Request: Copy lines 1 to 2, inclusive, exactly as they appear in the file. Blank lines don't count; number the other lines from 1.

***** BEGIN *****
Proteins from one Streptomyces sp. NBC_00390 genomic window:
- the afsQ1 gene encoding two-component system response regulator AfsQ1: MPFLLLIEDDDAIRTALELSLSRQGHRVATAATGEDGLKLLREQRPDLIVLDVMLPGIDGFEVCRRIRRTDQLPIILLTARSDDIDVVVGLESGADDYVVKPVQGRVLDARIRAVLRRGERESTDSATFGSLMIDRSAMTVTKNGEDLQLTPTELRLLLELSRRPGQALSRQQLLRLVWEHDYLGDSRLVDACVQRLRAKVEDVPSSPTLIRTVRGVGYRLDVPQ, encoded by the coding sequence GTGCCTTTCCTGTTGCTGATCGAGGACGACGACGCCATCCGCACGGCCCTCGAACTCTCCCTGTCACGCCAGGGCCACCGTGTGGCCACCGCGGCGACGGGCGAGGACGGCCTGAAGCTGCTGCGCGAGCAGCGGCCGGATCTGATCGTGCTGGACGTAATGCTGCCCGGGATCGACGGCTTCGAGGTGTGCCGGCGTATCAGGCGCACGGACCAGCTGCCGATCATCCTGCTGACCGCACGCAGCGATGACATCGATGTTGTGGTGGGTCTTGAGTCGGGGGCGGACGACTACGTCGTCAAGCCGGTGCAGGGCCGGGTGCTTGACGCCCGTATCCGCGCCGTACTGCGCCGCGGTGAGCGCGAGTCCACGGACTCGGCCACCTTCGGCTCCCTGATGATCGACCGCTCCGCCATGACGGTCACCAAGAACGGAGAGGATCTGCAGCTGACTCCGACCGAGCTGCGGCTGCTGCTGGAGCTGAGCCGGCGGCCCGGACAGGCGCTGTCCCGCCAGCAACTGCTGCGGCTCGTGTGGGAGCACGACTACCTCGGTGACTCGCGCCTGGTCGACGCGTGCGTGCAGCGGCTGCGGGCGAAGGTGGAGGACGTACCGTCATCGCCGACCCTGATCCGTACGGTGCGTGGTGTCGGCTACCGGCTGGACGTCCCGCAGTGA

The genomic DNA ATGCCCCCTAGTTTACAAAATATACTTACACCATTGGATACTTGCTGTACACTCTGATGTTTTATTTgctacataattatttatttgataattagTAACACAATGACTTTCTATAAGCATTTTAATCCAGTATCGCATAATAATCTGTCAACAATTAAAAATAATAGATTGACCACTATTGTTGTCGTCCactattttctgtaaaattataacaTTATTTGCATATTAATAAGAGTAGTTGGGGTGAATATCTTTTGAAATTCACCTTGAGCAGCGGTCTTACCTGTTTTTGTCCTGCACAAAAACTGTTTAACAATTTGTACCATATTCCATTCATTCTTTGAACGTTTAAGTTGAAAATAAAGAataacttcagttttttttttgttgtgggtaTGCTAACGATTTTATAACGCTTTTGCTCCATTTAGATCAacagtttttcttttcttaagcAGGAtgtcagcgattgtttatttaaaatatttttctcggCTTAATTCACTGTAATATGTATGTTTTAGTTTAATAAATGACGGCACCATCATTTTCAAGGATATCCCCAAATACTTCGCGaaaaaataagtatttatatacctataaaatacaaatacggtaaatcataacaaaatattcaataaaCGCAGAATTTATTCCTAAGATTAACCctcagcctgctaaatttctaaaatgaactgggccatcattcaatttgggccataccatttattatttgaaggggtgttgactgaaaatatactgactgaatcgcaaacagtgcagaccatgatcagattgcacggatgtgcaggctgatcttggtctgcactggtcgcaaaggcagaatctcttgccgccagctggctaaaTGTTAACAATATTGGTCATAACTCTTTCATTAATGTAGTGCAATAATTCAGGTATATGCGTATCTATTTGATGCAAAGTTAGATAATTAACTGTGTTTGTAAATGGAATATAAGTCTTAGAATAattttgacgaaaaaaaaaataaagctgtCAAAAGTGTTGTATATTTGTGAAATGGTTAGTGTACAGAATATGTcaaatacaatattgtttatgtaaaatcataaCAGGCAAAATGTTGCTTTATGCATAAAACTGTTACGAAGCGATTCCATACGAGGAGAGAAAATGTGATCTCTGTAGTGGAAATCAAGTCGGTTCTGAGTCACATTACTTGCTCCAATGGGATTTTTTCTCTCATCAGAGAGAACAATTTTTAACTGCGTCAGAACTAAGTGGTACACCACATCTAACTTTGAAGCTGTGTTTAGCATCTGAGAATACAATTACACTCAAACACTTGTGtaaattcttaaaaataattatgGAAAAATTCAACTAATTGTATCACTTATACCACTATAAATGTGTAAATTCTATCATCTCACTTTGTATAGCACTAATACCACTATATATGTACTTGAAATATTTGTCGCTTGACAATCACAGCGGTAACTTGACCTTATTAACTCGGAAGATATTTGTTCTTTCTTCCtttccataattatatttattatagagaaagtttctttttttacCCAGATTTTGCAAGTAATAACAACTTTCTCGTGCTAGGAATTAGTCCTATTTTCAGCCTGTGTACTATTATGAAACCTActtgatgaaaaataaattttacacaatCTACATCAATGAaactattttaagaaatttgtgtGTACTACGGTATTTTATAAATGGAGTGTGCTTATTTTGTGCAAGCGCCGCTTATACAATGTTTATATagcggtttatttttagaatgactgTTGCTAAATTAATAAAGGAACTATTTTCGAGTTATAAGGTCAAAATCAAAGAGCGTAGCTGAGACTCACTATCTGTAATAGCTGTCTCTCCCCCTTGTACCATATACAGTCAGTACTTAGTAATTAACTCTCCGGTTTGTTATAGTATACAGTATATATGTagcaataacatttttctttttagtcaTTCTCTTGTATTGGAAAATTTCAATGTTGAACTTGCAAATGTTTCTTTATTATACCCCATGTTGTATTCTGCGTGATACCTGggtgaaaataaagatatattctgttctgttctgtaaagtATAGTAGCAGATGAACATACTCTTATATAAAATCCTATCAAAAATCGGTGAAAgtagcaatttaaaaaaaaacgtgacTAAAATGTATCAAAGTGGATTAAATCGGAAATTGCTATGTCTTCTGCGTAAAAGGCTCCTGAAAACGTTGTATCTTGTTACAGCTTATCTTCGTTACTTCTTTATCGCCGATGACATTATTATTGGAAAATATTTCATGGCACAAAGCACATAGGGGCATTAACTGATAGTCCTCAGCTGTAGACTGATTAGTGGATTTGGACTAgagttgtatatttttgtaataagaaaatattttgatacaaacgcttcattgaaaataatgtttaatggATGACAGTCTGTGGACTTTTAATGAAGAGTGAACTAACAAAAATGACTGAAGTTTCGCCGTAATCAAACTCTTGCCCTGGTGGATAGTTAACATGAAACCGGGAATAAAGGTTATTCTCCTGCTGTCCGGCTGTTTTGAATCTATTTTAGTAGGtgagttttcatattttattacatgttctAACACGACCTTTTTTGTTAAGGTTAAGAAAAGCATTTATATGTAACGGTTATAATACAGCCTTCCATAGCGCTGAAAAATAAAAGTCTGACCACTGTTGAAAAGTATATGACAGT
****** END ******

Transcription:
Proteins from one Streptomyces sp. NBC_00390 genomic window:
- the afsQ1 gene encoding two-component system response regulator AfsQ1: MPFLLLIEDDDAIRTALELSLSRQGHRVATAATGEDGLKLLREQRPDLIVLDVMLPGIDGFEVCRRIRRTDQLPIILLTARSDDIDVVVGLESGADDYVVKPVQGRVLDARIRAVLRRGERESTDSATFGSLMIDRSAMTVTKNGEDLQLTPTELRLLLELSRRPGQALSRQQLLRLVWEHDYLGDSRLVDACVQRLRAKVEDVPSSPTLIRTVRGVGYRLDVPQ, encoded by the coding sequence GTGCCTTTCCTGTTGCTGATCGAGGACGACGACGCCATCCGCACGGCCCTCGAACTCTCCCTGTCACGCCAGGGCCACCGTGTGGCCACCGCGGCGACGGGCGAGGACGGCCTGAAGCTGCTGCGCGAGCAGCGGCCGGATCTGATCGTGCTGGACGTAATGCTGCCCGGGATCGACGGCTTCGAGGTGTGCCGGCGTATCAGGCGCACGGACCAGCTGCCGATCATCCTGCTGACCGCACGCAGCGATGACATCGATGTTGTGGTGGGTCTTGAGTCGGGGGCGGACGACTACGTCGTCAAGCCGGTGCAGGGCCGGGTGCTTGACGCCCGTATCCGCGCCGTACTGCGCCGCGGTGAGCGCGAGTCCACGGACTCGGCCACCTTCGGCTCCCTGATGATCGACCGCTCCGCCATGACGGTCACCAAGAACGGAGAGGATCTGCAGCTGACTCCGACCGAGCTGCGGCTGCTGCTGGAGCTGAGCCGGCGGCCCGGACAGGCGCTGTCCCGCCAGCAACTGCTGCGGCTCGTGTGGGAGCACGACTACCTCGGTGACTCGCGCCTGGTCGACGCGTGCGTGCAGCGGCTGCGGGCGAAGGTGGAGGACGTACCGTCATCGCCGACCCTGATCCGTACGGTGCGTGGTGTCGGCTACCGGCTGGACGTCCCGCAGTGA